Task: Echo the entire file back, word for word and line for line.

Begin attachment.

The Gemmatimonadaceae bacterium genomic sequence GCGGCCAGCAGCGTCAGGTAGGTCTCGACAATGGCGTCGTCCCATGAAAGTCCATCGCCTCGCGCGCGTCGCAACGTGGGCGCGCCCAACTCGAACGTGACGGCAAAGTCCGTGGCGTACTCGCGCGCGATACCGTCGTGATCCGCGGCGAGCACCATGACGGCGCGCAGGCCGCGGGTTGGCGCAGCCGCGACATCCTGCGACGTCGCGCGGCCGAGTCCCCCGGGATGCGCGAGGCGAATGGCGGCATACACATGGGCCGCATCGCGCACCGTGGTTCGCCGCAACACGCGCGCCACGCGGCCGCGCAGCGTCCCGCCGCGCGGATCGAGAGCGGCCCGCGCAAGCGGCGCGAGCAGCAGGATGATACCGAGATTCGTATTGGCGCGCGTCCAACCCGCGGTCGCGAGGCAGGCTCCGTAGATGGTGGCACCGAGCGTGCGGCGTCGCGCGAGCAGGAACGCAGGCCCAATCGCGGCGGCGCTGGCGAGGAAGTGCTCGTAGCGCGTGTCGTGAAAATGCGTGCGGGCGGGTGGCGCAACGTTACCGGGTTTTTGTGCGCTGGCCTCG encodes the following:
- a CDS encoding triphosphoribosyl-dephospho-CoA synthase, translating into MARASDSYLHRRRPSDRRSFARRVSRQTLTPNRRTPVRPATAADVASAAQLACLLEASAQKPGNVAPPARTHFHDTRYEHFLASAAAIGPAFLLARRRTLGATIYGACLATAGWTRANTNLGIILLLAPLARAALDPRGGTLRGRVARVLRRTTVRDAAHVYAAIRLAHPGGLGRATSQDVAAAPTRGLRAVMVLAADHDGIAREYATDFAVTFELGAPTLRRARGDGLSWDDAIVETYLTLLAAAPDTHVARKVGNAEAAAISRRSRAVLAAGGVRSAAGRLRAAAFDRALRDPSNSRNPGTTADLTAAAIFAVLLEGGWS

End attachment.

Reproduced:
The Gemmatimonadaceae bacterium genomic sequence GCGGCCAGCAGCGTCAGGTAGGTCTCGACAATGGCGTCGTCCCATGAAAGTCCATCGCCTCGCGCGCGTCGCAACGTGGGCGCGCCCAACTCGAACGTGACGGCAAAGTCCGTGGCGTACTCGCGCGCGATACCGTCGTGATCCGCGGCGAGCACCATGACGGCGCGCAGGCCGCGGGTTGGCGCAGCCGCGACATCCTGCGACGTCGCGCGGCCGAGTCCCCCGGGATGCGCGAGGCGAATGGCGGCATACACATGGGCCGCATCGCGCACCGTGGTTCGCCGCAACACGCGCGCCACGCGGCCGCGCAGCGTCCCGCCGCGCGGATCGAGAGCGGCCCGCGCAAGCGGCGCGAGCAGCAGGATGATACCGAGATTCGTATTGGCGCGCGTCCAACCCGCGGTCGCGAGGCAGGCTCCGTAGATGGTGGCACCGAGCGTGCGGCGTCGCGCGAGCAGGAACGCAGGCCCAATCGCGGCGGCGCTGGCGAGGAAGTGCTCGTAGCGCGTGTCGTGAAAATGCGTGCGGGCGGGTGGCGCAACGTTACCGGGTTTTTGTGCGCTGGCCTCG encodes the following:
- a CDS encoding triphosphoribosyl-dephospho-CoA synthase, translating into MARASDSYLHRRRPSDRRSFARRVSRQTLTPNRRTPVRPATAADVASAAQLACLLEASAQKPGNVAPPARTHFHDTRYEHFLASAAAIGPAFLLARRRTLGATIYGACLATAGWTRANTNLGIILLLAPLARAALDPRGGTLRGRVARVLRRTTVRDAAHVYAAIRLAHPGGLGRATSQDVAAAPTRGLRAVMVLAADHDGIAREYATDFAVTFELGAPTLRRARGDGLSWDDAIVETYLTLLAAAPDTHVARKVGNAEAAAISRRSRAVLAAGGVRSAAGRLRAAAFDRALRDPSNSRNPGTTADLTAAAIFAVLLEGGWS